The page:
The system has minimal exposure to growth-related development fees. The most significant revenue volatility comes from hydroelectric power revenues, but they made up less than 6% of revenues at their recent peak in FY 2012. The district conservatively assumes minimal hydroelectric revenues in its budgets and financial forecasts.
AFFORDABLE CHARGES, GOOD RATE FLEXIBILITY
The district's rates for treated water appear affordable, ranging from $143 to $546 per acre foot, depending on the source of supply and place of delivery. The district has raised rates very gradually with rate increases for its lowest cost original project water rising by an average of 2.4% annually from 2011 to 2015. Rate decisions have been uncontroversial and have not been unduly politicized. Fitch judges rate flexibility to be adequate and a significant credit strength.
STRONG CASH POSITION
Liquidity was very strong with $28.1 million of unrestricted cash and investments at the end of FY 2014, equaling 768 days of operations. Cash has consistently exceeded 500 days of operating expense and usually exceeds the median for 'AAA' rated utilities. Fitch expects cash levels to rise gradually over the next five years and to remain very healthy.
LOW DEBT BURDEN
Debt is low at $251 per capita and forecast to rise slightly to a still low $289 per capita over the next five years, as the district issues $45 million of new debt. Amortization is typical for a water provider with 44% repaid in 10 years and 86% repaid in 20 years. While wholesale utilities tend to carry rather low debt compared to their high populations, debt-to-equity ratios tend to run high. Weber Basin compares favorably to other wholesalers with a moderate debt-to-equity ratio of 2.5. The district's current five-year capital improvement plan totals a manageable $58.4 million and will be about 77% funded by debt. In the longer term, debt ratios could rise significantly. The district anticipates significant debt-financing will be necessary to help fund the Bear River Water Supply project in the coming decades.
About 75% of the district's water supply comes from the federal water project, which stores flows from the Weber and Ogden Rivers that are fed by runoff from the Wasatch Mountains. Another 25% of supplies are provided by district surface water projects, wells and stock in water companies. The district's reliable supplies total about 276,345 AF, compared to annual sales of about 225,000 AF. The district's storage capacity equals about two years' worth of supply, allowing it to build reserves during wet years to assure supplies in dry years.
Supplies appear adequate to meet demand over the next two decades, assuming some conservation offsets new growth. However, long-term demands will require a major new source of supplies for northern Utah. The district and other major water agencies are working with the state to develop the Bear River Water Supply project, which would provide the district with an additional 50,000 acre feet of water annually at project completion in 2035. The project is likely to add significantly to the district's debt burden in the future, but it is also likely to provide an important source of supply to meet future growth needs. The district's efforts to plan for distant supply needs is a credit strength.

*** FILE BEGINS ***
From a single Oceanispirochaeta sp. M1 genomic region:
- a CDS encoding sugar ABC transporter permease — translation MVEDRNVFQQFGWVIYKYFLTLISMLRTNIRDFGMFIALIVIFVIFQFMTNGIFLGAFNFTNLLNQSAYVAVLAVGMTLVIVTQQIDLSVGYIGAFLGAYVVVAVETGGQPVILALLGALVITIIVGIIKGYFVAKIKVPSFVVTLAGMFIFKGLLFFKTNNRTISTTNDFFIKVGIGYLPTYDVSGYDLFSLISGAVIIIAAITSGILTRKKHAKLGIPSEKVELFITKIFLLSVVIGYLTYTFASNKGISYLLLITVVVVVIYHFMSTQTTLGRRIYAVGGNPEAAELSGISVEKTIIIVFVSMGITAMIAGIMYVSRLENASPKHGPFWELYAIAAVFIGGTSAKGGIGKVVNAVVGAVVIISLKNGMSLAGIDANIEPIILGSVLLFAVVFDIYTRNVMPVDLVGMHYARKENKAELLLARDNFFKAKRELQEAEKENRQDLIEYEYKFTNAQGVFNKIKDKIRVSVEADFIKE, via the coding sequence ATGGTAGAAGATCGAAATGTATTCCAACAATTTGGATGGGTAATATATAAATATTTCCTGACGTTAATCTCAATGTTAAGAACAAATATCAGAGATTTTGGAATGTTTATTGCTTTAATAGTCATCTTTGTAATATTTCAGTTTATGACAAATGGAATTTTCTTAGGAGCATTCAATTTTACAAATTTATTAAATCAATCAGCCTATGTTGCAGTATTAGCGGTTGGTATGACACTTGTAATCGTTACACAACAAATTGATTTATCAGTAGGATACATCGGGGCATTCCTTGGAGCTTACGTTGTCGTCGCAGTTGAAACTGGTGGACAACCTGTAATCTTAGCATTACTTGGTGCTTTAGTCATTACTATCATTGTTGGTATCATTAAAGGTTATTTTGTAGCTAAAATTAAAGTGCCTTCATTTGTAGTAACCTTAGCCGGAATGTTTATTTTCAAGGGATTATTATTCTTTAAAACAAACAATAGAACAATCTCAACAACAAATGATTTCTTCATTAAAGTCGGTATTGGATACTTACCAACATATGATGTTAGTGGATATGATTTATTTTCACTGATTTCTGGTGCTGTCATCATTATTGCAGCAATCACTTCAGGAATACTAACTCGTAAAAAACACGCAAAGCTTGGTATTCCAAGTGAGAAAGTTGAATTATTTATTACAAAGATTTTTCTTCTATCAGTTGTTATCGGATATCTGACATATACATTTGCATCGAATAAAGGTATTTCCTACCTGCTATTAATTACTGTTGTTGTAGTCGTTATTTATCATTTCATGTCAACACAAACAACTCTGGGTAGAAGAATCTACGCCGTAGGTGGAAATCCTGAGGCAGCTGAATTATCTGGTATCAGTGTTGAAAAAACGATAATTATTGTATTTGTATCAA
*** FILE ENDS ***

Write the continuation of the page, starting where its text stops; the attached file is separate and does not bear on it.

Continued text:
STRONG SERVICE AREA
The service area is sizeable and economically resilient. Davis and Weber counties comprise about 90% of the district's population and are part of the Ogden-Clearfield metropolitan statistical area (MSA), which includes Salt Lake City's northern suburbs. Large employers in the area include Hill Air Force Base, Davis County and Weber County School Districts, the Internal Revenue Service and McKay-Dee Hospital Center. MSA unemployment rates have historically tracked Utah state levels and have typically outperformed the nation by a significant margin. The non-seasonally adjusted unemployment rate stood at a healthy 3.7% in October 2014.
Additional information is available at 'www.fitchratings.com'
In addition to the sources of information identified in Fitch's Revenue-Supported Rating Criteria, this action was informed by information from CreditScope and IHS Global Insights.
Applicable Criteria and Related Research:
--'Revenue-Supported Rating Criteria' (June 16, 2014);
--'U.S. Water and Sewer Revenue Bond Rating Criteria' (July 31, 2013);
--'2015 Water and Sewer Medians' (Dec. 10, 2014);
--'2015 Outlook: Water and Sewer Sector' (Dec. 10, 2014).
Applicable Criteria and Related Research:
Revenue-Supported Rating Criteria
U.S. Water and Sewer Revenue Bond Rating Criteria
2015 Water and Sewer Medians
2015 Outlook: Water and Sewer Sector